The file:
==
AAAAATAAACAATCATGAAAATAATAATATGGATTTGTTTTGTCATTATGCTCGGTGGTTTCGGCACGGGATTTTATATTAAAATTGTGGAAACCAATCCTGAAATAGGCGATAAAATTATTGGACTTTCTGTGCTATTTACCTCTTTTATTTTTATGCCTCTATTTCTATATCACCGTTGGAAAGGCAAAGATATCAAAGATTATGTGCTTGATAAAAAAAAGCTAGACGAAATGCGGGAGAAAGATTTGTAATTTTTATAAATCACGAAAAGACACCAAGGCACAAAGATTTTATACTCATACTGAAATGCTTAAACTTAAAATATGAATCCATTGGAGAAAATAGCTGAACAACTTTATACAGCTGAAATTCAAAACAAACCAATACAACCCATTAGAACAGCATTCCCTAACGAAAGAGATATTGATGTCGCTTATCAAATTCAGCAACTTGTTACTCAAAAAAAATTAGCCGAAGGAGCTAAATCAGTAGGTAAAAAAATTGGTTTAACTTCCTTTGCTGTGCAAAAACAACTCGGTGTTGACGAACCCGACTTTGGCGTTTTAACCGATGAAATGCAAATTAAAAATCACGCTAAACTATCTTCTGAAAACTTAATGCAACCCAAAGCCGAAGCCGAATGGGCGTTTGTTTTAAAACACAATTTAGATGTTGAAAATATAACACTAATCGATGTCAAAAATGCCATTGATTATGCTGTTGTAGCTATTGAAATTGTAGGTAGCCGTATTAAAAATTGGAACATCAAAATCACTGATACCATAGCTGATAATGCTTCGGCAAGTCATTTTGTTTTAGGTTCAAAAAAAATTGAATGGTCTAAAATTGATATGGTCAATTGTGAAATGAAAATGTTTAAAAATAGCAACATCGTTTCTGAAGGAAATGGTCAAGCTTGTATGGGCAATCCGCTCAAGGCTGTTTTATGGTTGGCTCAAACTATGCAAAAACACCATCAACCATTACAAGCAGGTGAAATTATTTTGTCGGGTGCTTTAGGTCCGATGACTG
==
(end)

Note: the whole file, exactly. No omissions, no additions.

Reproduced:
AAAAATAAACAATCATGAAAATAATAATATGGATTTGTTTTGTCATTATGCTCGGTGGTTTCGGCACGGGATTTTATATTAAAATTGTGGAAACCAATCCTGAAATAGGCGATAAAATTATTGGACTTTCTGTGCTATTTACCTCTTTTATTTTTATGCCTCTATTTCTATATCACCGTTGGAAAGGCAAAGATATCAAAGATTATGTGCTTGATAAAAAAAAGCTAGACGAAATGCGGGAGAAAGATTTGTAATTTTTATAAATCACGAAAAGACACCAAGGCACAAAGATTTTATACTCATACTGAAATGCTTAAACTTAAAATATGAATCCATTGGAGAAAATAGCTGAACAACTTTATACAGCTGAAATTCAAAACAAACCAATACAACCCATTAGAACAGCATTCCCTAACGAAAGAGATATTGATGTCGCTTATCAAATTCAGCAACTTGTTACTCAAAAAAAATTAGCCGAAGGAGCTAAATCAGTAGGTAAAAAAATTGGTTTAACTTCCTTTGCTGTGCAAAAACAACTCGGTGTTGACGAACCCGACTTTGGCGTTTTAACCGATGAAATGCAAATTAAAAATCACGCTAAACTATCTTCTGAAAACTTAATGCAACCCAAAGCCGAAGCCGAATGGGCGTTTGTTTTAAAACACAATTTAGATGTTGAAAATATAACACTAATCGATGTCAAAAATGCCATTGATTATGCTGTTGTAGCTATTGAAATTGTAGGTAGCCGTATTAAAAATTGGAACATCAAAATCACTGATACCATAGCTGATAATGCTTCGGCAAGTCATTTTGTTTTAGGTTCAAAAAAAATTGAATGGTCTAAAATTGATATGGTCAATTGTGAAATGAAAATGTTTAAAAATAGCAACATCGTTTCTGAAGGAAATGGTCAAGCTTGTATGGGCAATCCGCTCAAGGCTGTTTTATGGTTGGCTCAAACTATGCAAAAACACCATCAACCATTACAAGCAGGTGAAATTATTTTGTCGGGTGCTTTAGGTCCGATGACTG